I’ve been seeing cookbooks by Yotam Ottolenghi in bookstores for quite some time and couldn’t imagine what someone with a name like that would cook. I finally decided to find out, so I went to Amazon and looked at a couple of his books. It is nice that you can look inside the books there and get a feel for one before you buy it. I learned that Ottolenghi was born in Israel and has lived in London. He and Sami Tamimi, who was born of Palestinian parents in the old city of Jerusalem met in London, discovered they had grown up very close to each other but hadn’t known each other. After becoming friends, they subsequently became chef co-owners of restaurants, c0-authors of cookbooks and entrepreneurs who make middle-eastern spices and foods available commercially. Ottolenghi also has a regular column and publishes recipes in The Guardian newspaper. His website is ottolenghi.co.uk.
Browsing the website, I found a section on recipes which kept me busy for quite a while just reading and drooling. Now, my challenge is selecting one of the cookbooks to purchase. (Complication ; I need to clear out space on my tablet to make room for a software upgrade – it’s always something!)
Lisa Mandelkern of Las Cruces was kind enough to give me a bag of pomegranates while we were at the Native Plant Society of New Mexico State Conference last weekend. I had a few ripened tomatoes ready to use from a fried green tomato cooking demo I did a couple of weeks ago. It was fate that I would discover a beautiful recipe for a tomato and pomegranate salad by Ottohenghi. I even had pomegranate molasses in my pantry from another culinary adventure! All I needed was a small red onion and a packet of fresh oregano and I was ready to go.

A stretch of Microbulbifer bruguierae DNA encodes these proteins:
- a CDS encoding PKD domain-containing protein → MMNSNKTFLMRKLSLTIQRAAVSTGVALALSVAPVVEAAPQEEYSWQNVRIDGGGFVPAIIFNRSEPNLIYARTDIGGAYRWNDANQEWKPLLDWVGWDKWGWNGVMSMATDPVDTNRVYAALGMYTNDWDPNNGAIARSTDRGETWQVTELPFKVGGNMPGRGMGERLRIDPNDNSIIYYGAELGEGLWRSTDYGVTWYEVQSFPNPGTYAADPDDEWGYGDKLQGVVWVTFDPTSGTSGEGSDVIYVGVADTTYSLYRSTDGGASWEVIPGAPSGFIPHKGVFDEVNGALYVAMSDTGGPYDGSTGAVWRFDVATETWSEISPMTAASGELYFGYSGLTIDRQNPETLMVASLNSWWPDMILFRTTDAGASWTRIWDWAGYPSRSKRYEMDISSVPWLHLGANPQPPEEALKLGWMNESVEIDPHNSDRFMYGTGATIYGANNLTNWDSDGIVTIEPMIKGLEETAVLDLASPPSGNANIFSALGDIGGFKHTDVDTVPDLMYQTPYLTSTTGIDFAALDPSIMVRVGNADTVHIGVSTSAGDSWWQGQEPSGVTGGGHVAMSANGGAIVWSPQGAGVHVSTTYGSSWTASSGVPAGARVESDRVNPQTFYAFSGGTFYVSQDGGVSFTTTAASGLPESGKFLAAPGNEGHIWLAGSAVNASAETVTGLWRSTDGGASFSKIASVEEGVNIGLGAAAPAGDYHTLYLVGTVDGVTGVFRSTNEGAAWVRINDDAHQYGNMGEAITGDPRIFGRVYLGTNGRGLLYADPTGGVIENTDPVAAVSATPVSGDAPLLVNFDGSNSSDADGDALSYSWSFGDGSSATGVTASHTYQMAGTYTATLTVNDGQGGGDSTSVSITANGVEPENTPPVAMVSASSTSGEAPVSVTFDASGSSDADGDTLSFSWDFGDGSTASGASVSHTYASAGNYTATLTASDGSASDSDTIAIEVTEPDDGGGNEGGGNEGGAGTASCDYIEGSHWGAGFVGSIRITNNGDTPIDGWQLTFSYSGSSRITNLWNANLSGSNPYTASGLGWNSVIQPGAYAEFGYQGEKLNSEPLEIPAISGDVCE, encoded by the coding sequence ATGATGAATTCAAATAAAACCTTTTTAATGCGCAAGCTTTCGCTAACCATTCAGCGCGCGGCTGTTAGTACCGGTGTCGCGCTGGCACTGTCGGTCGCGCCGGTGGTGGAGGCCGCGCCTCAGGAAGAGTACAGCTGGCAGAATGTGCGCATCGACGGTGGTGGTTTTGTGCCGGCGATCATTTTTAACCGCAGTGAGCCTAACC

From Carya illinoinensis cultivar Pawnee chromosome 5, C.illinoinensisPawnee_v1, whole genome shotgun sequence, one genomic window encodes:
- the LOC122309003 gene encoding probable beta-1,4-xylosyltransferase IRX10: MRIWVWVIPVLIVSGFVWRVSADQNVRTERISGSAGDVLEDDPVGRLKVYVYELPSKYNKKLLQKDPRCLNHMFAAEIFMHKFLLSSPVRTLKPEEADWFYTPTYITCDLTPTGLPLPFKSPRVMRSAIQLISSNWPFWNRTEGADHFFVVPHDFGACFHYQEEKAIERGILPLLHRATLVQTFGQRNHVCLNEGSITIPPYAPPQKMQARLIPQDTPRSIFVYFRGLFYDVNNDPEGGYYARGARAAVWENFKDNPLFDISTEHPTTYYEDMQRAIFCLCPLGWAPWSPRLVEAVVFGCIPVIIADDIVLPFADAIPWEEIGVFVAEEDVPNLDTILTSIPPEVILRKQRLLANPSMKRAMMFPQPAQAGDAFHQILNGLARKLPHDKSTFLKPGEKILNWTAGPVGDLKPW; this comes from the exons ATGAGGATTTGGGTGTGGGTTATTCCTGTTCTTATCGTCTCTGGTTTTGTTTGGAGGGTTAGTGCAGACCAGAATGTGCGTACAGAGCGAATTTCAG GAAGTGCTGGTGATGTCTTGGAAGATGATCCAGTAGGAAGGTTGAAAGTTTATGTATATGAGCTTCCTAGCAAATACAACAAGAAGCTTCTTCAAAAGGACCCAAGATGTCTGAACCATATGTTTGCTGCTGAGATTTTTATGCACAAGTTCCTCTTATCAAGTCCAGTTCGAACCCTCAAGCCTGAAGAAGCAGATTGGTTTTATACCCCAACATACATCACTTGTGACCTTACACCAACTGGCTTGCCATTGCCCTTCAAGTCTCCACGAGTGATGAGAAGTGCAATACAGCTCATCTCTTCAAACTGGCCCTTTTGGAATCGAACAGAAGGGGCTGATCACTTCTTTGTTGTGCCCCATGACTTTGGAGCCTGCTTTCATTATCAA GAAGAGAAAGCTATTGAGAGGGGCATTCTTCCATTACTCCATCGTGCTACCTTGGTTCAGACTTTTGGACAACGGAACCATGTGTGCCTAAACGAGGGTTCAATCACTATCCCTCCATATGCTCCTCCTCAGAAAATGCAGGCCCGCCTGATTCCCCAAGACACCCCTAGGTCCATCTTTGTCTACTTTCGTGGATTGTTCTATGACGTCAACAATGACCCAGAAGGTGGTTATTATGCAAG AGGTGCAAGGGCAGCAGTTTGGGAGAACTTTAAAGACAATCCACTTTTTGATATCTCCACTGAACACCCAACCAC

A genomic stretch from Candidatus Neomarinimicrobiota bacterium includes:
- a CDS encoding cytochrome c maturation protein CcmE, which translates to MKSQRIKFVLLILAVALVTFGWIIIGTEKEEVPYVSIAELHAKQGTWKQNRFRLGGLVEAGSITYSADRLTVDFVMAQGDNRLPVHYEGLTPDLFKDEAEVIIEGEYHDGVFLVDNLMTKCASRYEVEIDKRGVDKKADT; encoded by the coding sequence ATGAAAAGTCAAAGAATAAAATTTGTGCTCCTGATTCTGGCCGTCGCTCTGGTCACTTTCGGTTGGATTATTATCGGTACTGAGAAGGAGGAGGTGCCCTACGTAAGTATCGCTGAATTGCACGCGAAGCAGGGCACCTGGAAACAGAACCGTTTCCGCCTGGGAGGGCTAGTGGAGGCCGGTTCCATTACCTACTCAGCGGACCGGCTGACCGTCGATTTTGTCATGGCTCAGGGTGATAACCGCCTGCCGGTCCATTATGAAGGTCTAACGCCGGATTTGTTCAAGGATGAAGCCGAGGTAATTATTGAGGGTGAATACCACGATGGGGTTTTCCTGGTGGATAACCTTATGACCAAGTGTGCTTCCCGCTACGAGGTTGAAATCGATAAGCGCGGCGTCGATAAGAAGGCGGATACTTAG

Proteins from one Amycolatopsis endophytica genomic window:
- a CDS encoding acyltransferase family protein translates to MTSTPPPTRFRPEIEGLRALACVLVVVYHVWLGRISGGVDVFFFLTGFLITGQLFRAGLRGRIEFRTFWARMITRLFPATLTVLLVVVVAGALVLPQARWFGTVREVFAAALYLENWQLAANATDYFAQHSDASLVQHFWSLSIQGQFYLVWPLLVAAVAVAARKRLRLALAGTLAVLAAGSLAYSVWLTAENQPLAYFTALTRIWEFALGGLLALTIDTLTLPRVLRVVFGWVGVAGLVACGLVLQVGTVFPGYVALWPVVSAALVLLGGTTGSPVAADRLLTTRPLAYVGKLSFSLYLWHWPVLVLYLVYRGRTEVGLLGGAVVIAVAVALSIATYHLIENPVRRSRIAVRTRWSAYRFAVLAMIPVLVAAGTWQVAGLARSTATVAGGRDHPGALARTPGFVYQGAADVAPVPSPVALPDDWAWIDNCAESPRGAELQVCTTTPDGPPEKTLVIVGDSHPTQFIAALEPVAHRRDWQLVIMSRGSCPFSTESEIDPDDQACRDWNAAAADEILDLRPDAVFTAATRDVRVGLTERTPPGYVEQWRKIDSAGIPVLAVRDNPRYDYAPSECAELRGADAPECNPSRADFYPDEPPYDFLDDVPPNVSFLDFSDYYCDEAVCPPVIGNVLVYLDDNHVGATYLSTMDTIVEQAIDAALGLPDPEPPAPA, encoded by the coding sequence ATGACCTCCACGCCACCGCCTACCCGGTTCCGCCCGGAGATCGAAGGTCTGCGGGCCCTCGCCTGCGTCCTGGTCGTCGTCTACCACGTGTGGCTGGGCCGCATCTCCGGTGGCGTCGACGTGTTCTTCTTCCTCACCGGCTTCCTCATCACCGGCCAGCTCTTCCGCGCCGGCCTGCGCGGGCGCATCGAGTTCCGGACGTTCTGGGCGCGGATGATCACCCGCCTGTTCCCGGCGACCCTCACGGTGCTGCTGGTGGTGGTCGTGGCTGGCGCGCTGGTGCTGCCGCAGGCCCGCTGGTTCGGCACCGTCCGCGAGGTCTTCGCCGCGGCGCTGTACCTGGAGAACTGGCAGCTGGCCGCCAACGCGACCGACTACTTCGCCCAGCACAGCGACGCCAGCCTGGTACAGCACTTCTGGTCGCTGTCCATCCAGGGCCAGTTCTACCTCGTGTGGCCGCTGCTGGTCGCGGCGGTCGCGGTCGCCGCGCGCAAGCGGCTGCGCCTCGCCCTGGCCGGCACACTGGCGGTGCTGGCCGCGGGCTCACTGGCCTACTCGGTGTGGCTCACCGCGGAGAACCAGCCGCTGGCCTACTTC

Tomatoes are and pomegranates both are sweet, but in different ways. Pomegranate molasses has a delectable tartness that goes well with a hint of white wine vinegar. It is an amazing treat for the palate. I may have to have guests for dinner just to show this off!
Here’s Ottolenghi’s recipe for this spectacular salad. It converted easily to make half a recipe that was the right size for two. Do yourself a favor and make it now at the end of the fresh tomato season and beginning of the pomegranate season overlap.
Tomato and Pomegranate Salad
BY YOTAM OTTOLENGHI
1 1/3 cups red cherry tomatoes, cut into 1/4-inch/5-mm dice
1 1/3 cups yellow cherry tomatoes, cut into 1/4-inch/5-mm dice
1 1/3 cups tiger or plum tomatoes, cut into 1/4-inch/5-mm dice
18 ounce medium slicing tomatoes (about 5), cut into 1/4-inch/5-mm dice
1 red pepper, cut into 1/4-inch/5-mm dice (1 cup)
1 small red onion, finely diced (rounded 3/4 cup)
2 cloves garlic, crushed
1/2 teaspoon ground allspice
2 teaspoons white wine vinegar
1 1/2 tablespoons pomegranate molasses
1/4 cup/60 ml olive oil, plus extra to finish
1/2 teaspoon salt
1 large pomegranate, seeds removed (1 cup seeds)
1 tablespoon small oregano leaves
Mix together all the tomatoes, the red pepper, and the onion in a large bowl and set aside.
In a small bowl, whisk together the garlic, allspice, vinegar, pomegranate molasses, olive oil, and a scant 1/2 teaspoon salt until well combined. Pour this over the tomato mixture and gently mix.
Arrange the tomato mixture and its juices on a large, flat plate. Sprinkle the pomegranate seeds and oregano over the top. Finish with a drizzle of olive oil and serve.